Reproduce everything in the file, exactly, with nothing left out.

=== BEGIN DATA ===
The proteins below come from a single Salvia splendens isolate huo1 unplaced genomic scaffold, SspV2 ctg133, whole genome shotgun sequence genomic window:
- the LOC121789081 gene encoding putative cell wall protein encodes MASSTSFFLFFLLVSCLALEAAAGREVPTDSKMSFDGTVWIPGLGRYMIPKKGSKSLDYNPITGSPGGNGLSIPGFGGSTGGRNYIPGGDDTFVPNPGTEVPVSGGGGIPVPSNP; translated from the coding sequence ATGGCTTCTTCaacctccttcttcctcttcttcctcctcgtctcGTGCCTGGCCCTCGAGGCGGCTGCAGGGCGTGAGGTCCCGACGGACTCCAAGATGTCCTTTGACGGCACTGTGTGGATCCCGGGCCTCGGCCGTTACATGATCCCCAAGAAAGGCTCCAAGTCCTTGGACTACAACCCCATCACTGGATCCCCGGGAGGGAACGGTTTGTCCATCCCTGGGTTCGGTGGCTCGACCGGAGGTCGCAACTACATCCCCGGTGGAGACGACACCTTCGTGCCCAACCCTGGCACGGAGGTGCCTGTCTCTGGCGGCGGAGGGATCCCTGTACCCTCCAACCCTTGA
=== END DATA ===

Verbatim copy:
The proteins below come from a single Salvia splendens isolate huo1 unplaced genomic scaffold, SspV2 ctg133, whole genome shotgun sequence genomic window:
- the LOC121789081 gene encoding putative cell wall protein encodes MASSTSFFLFFLLVSCLALEAAAGREVPTDSKMSFDGTVWIPGLGRYMIPKKGSKSLDYNPITGSPGGNGLSIPGFGGSTGGRNYIPGGDDTFVPNPGTEVPVSGGGGIPVPSNP; translated from the coding sequence ATGGCTTCTTCaacctccttcttcctcttcttcctcctcgtctcGTGCCTGGCCCTCGAGGCGGCTGCAGGGCGTGAGGTCCCGACGGACTCCAAGATGTCCTTTGACGGCACTGTGTGGATCCCGGGCCTCGGCCGTTACATGATCCCCAAGAAAGGCTCCAAGTCCTTGGACTACAACCCCATCACTGGATCCCCGGGAGGGAACGGTTTGTCCATCCCTGGGTTCGGTGGCTCGACCGGAGGTCGCAACTACATCCCCGGTGGAGACGACACCTTCGTGCCCAACCCTGGCACGGAGGTGCCTGTCTCTGGCGGCGGAGGGATCCCTGTACCCTCCAACCCTTGA